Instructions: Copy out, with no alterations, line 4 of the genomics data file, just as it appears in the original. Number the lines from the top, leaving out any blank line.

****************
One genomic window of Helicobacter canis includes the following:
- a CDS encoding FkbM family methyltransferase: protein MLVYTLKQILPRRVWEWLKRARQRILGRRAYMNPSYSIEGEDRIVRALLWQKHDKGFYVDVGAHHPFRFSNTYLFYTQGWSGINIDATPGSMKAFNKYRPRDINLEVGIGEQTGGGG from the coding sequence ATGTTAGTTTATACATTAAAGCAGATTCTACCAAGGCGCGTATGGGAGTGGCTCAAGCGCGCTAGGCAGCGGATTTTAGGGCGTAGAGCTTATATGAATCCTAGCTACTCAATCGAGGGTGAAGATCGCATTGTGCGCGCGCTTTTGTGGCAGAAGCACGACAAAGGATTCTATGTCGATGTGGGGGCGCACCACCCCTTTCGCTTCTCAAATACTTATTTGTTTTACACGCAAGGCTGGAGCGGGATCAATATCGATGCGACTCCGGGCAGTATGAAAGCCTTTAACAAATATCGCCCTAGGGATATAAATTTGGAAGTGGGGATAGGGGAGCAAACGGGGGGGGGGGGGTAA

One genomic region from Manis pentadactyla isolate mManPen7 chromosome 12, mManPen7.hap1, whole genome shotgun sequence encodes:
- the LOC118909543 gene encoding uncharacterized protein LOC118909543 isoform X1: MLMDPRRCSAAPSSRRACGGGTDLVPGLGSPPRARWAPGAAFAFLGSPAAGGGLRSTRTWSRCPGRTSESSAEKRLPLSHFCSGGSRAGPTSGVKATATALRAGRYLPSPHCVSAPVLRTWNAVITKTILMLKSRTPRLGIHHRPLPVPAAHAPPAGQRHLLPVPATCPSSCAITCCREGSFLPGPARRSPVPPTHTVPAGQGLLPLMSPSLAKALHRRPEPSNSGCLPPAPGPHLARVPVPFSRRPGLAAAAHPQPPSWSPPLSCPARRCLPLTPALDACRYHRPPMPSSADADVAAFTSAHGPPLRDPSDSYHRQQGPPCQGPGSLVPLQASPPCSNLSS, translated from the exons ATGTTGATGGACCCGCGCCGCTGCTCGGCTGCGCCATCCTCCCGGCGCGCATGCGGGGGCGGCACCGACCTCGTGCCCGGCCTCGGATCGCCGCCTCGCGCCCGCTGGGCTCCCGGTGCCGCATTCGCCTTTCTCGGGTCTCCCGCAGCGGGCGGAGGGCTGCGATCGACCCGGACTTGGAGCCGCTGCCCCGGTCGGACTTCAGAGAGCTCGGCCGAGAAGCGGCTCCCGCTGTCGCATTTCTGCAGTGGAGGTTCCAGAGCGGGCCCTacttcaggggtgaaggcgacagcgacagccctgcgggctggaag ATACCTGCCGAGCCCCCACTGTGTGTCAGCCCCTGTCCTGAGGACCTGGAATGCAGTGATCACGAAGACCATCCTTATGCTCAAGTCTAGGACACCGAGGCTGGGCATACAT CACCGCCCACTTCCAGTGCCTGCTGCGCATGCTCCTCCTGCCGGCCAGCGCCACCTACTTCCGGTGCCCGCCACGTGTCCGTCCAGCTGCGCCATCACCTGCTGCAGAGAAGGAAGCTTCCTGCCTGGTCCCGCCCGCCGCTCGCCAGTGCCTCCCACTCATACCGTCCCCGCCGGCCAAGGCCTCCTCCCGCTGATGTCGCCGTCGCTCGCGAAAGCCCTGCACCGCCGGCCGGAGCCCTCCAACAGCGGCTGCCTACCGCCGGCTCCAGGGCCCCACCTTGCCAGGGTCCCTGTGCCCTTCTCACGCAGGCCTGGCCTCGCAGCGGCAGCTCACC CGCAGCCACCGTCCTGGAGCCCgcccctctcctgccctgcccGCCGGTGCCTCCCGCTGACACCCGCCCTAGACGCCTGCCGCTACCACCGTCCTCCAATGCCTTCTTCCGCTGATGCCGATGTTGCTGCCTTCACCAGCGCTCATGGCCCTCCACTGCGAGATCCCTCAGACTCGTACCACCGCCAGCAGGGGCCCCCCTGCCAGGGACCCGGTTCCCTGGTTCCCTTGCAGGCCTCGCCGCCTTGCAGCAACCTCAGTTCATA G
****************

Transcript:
- the LOC118909543 gene encoding uncharacterized protein LOC118909543 isoform X1: MLMDPRRCSAAPSSRRACGGGTDLVPGLGSPPRARWAPGAAFAFLGSPAAGGGLRSTRTWSRCPGRTSESSAEKRLPLSHFCSGGSRAGPTSGVKATATALRAGRYLPSPHCVSAPVLRTWNAVITKTILMLKSRTPRLGIHHRPLPVPAAHAPPAGQRHLLPVPATCPSSCAITCCREGSFLPGPARRSPVPPTHTVPAGQGLLPLMSPSLAKALHRRPEPSNSGCLPPAPGPHLARVPVPFSRRPGLAAAAHPQPPSWSPPLSCPARRCLPLTPALDACRYHRPPMPSSADADVAAFTSAHGPPLRDPSDSYHRQQGPPCQGPGSLVPLQASPPCSNLSS, translated from the exons ATGTTGATGGACCCGCGCCGCTGCTCGGCTGCGCCATCCTCCCGGCGCGCATGCGGGGGCGGCACCGACCTCGTGCCCGGCCTCGGATCGCCGCCTCGCGCCCGCTGGGCTCCCGGTGCCGCATTCGCCTTTCTCGGGTCTCCCGCAGCGGGCGGAGGGCTGCGATCGACCCGGACTTGGAGCCGCTGCCCCGGTCGGACTTCAGAGAGCTCGGCCGAGAAGCGGCTCCCGCTGTCGCATTTCTGCAGTGGAGGTTCCAGAGCGGGCCCTacttcaggggtgaaggcgacagcgacagccctgcgggctggaag ATACCTGCCGAGCCCCCACTGTGTGTCAGCCCCTGTCCTGAGGACCTGGAATGCAGTGATCACGAAGACCATCCTTATGCTCAAGTCTAGGACACCGAGGCTGGGCATACAT CACCGCCCACTTCCAGTGCCTGCTGCGCATGCTCCTCCTGCCGGCCAGCGCCACCTACTTCCGGTGCCCGCCACGTGTCCGTCCAGCTGCGCCATCACCTGCTGCAGAGAAGGAAGCTTCCTGCCTGGTCCCGCCCGCCGCTCGCCAGTGCCTCCCACTCATACCGTCCCCGCCGGCCAAGGCCTCCTCCCGCTGATGTCGCCGTCGCTCGCGAAAGCCCTGCACCGCCGGCCGGAGCCCTCCAACAGCGGCTGCCTACCGCCGGCTCCAGGGCCCCACCTTGCCAGGGTCCCTGTGCCCTTCTCACGCAGGCCTGGCCTCGCAGCGGCAGCTCACC CGCAGCCACCGTCCTGGAGCCCgcccctctcctgccctgcccGCCGGTGCCTCCCGCTGACACCCGCCCTAGACGCCTGCCGCTACCACCGTCCTCCAATGCCTTCTTCCGCTGATGCCGATGTTGCTGCCTTCACCAGCGCTCATGGCCCTCCACTGCGAGATCCCTCAGACTCGTACCACCGCCAGCAGGGGCCCCCCTGCCAGGGACCCGGTTCCCTGGTTCCCTTGCAGGCCTCGCCGCCTTGCAGCAACCTCAGTTCATA G